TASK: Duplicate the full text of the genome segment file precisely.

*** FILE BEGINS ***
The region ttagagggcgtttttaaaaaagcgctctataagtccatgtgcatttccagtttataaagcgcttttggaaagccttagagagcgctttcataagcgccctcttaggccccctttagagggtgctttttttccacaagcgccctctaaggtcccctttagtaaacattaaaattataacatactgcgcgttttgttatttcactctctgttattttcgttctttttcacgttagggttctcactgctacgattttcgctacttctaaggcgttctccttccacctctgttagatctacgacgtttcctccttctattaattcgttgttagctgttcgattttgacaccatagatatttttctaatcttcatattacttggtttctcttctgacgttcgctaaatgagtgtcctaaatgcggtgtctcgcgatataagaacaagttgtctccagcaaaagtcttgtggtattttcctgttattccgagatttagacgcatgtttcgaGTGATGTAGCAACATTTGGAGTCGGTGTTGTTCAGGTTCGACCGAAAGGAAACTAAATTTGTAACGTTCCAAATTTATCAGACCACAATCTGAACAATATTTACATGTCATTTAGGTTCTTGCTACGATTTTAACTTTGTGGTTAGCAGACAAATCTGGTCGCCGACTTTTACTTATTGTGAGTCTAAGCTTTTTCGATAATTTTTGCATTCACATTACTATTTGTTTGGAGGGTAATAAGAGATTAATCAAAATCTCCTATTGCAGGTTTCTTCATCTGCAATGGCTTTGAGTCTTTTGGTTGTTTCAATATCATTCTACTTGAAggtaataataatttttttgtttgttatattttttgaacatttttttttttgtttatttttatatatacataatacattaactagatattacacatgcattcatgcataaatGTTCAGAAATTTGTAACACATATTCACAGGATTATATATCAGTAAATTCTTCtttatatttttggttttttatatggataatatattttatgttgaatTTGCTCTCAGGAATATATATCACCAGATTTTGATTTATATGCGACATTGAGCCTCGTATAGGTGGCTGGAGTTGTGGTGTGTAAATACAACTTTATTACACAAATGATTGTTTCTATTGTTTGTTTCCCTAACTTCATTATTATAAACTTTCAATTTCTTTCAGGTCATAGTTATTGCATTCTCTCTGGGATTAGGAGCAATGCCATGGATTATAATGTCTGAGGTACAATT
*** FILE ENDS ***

The region ttagagggcgtttttaaaaaagcgctctataagtccatgtgcatttccagtttataaagcgcttttggaaagccttagagagcgctttcataagcgccctcttaggccccctttagagggtgctttttttccacaagcgccctctaaggtcccctttagtaaacattaaaattataacatactgcgcgttttgttatttcactctctgttattttcgttctttttcacgttagggttctcactgctacgattttcgctacttctaaggcgttctccttccacctctgttagatctacgacgtttcctccttctattaattcgttgttagctgttcgattttgacaccatagatatttttctaatcttcatattacttggtttctcttctgacgttcgctaaatgagtgtcctaaatgcggtgtctcgcgatataagaacaagttgtctccagcaaaagtcttgtggtattttcctgttattccgagatttagacgcatgtttcgaGTGATGTAGCAACATTTGGAGTCGGTGTTGTTCAGGTTCGACCGAAAGGAAACTAAATTTGTAACGTTCCAAATTTATCAGACCACAATCTGAACAATATTTACATGTCATTTAGGTTCTTGCTACGATTTTAACTTTGTGGTTAGCAGACAAATCTGGTCGCCGACTTTTACTTATTGTGAGTCTAAGCTTTTTCGATAATTTTTGCATTCACATTACTATTTGTTTGGAGGGTAATAAGAGATTAATCAAAATCTCCTATTGCAGGTTTCTTCATCTGCAATGGCTTTGAGTCTTTTGGTTGTTTCAATATCATTCTACTTGAAggtaataataatttttttgtttgttatattttttgaacatttttttttttgtttatttttatatatacataatacattaactagatattacacatgcattcatgcataaatGTTCAGAAATTTGTAACACATATTCACAGGATTATATATCAGTAAATTCTTCtttatatttttggttttttatatggataatatattttatgttgaatTTGCTCTCAGGAATATATATCACCAGATTTTGATTTATATGCGACATTGAGCCTCGTATAGGTGGCTGGAGTTGTGGTGTGTAAATACAACTTTATTACACAAATGATTGTTTCTATTGTTTGTTTCCCTAACTTCATTATTATAAACTTTCAATTTCTTTCAGGTCATAGTTATTGCATTCTCTCTGGGATTAGGAGCAATGCCATGGATTATAATGTCTGAGGTACAATT